In a poll conducted over the weekend by GaPundit.com, Westmoreland came in fifth among likely candidates mentioned by a statewide random sample of voters. He received 8.4 percent of the selections. Former Georgia Gov. Sonny Perdue was first with 22.4 percent.
“The announcement made last week will most certainly set off a flurry of speculation as to who will run,” Westmoreland said in a statement issued Monday. “There are many experienced, conservative leaders in Georgia who would make a good U.S. Senator. Over the next several days and weeks my family, friends, supporters and I will determine if I am interested in being a part of that discussion. Saxby is a good friend, and he will truly be missed. I wish Saxby, Julianne, and their family all the best in the future. His public service to the state of Georgia over the last two decades should be commended.”
After Perdue, former Secretary of State and gubernatorial candidate Karen Handel was the most mentioned prospect (15 percent), followed by 10th District U.S. Rep. Paul Broun (10.3 percent), Sixth District U.S. Rep. Tom Price (9.7 percent), Westmoreland, 14th District U.S. Rep. Tom Graves (6.3 percent) and current Secretary of State Brian Kemp (3.4 percent). The “undecided” made up 24.5 percent of those polled.
“If Perdue decides to run for the U.S. Senate, he immediately becomes the front runner, though it’s not a prohibitive lead,” Todd Rehm, GaPundit.com editor, said Monday.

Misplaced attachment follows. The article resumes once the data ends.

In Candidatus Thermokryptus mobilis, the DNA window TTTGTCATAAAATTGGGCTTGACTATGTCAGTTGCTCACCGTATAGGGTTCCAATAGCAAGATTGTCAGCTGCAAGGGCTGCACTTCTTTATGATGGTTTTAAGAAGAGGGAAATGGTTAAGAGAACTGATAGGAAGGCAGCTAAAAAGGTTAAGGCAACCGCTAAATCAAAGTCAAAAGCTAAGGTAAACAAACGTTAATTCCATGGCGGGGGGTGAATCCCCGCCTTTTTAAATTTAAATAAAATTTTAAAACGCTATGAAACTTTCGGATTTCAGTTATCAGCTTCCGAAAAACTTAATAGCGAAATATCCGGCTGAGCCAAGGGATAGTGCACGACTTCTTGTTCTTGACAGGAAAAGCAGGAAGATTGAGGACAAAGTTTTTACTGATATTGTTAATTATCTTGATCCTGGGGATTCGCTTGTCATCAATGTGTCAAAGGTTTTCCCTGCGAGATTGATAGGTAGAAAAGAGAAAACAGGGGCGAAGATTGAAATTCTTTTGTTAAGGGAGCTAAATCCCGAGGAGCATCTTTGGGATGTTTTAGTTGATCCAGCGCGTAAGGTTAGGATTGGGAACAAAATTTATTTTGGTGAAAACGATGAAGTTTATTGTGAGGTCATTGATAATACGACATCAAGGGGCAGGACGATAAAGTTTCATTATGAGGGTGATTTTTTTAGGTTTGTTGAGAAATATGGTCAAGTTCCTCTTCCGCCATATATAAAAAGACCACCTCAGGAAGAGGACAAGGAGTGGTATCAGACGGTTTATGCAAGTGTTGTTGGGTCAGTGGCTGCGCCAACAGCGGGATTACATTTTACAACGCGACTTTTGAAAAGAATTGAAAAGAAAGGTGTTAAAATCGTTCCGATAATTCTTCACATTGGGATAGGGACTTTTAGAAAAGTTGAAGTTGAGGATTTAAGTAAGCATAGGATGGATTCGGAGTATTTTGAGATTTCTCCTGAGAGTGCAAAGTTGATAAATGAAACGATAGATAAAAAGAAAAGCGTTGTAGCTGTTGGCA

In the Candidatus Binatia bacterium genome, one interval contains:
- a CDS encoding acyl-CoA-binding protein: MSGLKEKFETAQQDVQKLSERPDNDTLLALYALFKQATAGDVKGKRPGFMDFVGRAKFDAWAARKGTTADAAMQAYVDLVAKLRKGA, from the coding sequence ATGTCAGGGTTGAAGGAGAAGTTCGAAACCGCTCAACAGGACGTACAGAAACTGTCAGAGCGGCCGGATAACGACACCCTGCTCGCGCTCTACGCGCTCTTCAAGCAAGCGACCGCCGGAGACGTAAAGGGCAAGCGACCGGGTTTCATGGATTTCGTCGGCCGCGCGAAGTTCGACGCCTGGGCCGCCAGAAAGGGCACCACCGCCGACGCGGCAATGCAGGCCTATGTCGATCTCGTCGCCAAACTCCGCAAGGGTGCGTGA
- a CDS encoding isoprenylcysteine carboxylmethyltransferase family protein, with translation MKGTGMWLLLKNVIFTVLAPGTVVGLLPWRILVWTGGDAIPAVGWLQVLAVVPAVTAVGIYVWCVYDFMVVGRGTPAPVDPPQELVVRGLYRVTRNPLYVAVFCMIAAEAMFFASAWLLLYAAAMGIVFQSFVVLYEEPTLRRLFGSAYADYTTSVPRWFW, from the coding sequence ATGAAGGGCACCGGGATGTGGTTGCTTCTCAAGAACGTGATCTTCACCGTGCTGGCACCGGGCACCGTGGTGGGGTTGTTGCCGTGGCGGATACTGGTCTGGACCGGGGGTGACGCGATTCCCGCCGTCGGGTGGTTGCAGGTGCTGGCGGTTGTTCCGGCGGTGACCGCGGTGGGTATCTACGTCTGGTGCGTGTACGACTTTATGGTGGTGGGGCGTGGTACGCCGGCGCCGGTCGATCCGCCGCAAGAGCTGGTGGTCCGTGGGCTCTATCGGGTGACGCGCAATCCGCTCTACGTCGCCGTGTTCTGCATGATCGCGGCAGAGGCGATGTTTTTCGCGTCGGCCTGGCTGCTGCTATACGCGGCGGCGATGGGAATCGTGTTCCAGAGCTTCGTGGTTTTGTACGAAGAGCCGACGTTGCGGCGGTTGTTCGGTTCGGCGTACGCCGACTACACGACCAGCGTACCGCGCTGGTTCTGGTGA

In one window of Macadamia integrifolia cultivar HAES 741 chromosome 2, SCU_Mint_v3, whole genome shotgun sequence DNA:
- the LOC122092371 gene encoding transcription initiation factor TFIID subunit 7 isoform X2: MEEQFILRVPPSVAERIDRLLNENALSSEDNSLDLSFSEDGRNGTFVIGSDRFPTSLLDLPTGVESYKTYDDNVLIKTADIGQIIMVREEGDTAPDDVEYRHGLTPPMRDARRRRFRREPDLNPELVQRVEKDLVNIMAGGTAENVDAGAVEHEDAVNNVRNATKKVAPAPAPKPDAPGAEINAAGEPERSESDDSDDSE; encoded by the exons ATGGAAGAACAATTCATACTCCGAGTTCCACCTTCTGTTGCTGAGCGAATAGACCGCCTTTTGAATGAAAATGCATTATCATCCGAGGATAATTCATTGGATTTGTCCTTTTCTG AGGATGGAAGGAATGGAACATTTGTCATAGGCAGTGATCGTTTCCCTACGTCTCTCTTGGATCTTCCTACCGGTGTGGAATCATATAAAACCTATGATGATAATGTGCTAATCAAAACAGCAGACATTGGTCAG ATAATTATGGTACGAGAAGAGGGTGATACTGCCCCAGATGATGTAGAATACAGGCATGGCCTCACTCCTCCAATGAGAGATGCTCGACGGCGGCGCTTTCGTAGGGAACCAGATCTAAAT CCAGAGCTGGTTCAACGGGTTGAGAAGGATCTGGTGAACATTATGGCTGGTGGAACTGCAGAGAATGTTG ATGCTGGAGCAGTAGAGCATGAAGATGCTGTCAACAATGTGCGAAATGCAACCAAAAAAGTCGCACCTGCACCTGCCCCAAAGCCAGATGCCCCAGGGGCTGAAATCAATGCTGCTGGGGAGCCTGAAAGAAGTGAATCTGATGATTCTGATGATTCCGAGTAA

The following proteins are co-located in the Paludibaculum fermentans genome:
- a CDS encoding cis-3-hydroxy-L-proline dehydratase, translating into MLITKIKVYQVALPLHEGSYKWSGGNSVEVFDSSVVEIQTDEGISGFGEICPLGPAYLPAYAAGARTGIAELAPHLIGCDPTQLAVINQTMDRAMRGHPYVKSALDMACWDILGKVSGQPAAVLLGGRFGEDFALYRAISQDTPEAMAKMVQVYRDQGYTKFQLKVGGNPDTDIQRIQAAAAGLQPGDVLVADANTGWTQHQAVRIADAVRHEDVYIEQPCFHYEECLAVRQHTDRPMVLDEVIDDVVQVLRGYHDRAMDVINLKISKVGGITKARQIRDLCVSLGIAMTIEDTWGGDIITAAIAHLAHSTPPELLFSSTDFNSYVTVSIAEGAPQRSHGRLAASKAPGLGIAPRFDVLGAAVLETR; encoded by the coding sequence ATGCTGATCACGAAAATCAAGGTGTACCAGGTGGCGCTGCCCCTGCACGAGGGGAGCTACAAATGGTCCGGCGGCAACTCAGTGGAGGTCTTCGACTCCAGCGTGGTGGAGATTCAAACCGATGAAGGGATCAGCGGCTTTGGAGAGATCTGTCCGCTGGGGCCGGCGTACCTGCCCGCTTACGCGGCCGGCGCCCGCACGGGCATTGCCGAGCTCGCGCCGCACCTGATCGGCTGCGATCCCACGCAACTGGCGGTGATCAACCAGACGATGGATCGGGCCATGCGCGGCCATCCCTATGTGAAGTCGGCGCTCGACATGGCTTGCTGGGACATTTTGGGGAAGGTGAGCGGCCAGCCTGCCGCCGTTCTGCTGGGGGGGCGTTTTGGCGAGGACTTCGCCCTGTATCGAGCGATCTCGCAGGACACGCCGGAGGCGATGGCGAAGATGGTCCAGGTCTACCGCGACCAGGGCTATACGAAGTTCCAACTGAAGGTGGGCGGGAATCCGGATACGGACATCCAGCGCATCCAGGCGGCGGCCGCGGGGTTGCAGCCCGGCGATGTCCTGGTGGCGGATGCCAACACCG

He said the poll shows that about 60 percent of Handel’s support comes from women, significantly higher than any other potential candidate.
“Nearly 64 percent of the undecided respondents are women, showing some upside for Handel in a demographic that has been a weakness for the GOP lately,” Rehm said. “At the same time, Gov. Perdue’s strong lead overall means that he still attracts more votes from women overall.”
According to the Associated Press, 12th District U.S. Rep. John Barrow of Augusta and Atlanta Mayor Kasim Reed are the most obvious Democratic party choices to run for Chambliss’ seat.
Chambliss was first elected to Congress in the 1994 Republican wave. He moved up to the U.S. Senate after defeating Democratic incumbent Max Cleland, a triple amputee from his Vietnam war service, in 2002. Chambliss was widely criticized for campaign ads that featured Osama bin Laden and Saddam Hussein and that criticized Cleland as weak on defense and homeland security issues.
The senator has drawn the ire of hard-line conservatives over his participation in the “Gang of Six,” a group of three Democrats and three Republicans that tried but failed to fashion a grand compromise on fiscal issues. One of those senators, Democrat Mark Warner of Virginia, praised Chambliss as a statesman on Friday.
Conservative angst resurfaced when Chambliss voted for the tax-and-debt compromise that Obama fashioned with congressional leaders over the New Year’s holidays to avoid the fiscal cliff. The measure held taxes steady for the middle class but allowed them to rise at incomes over $400,000 for individuals and $450,000 for couples.
– The Associated Press contributed to this story.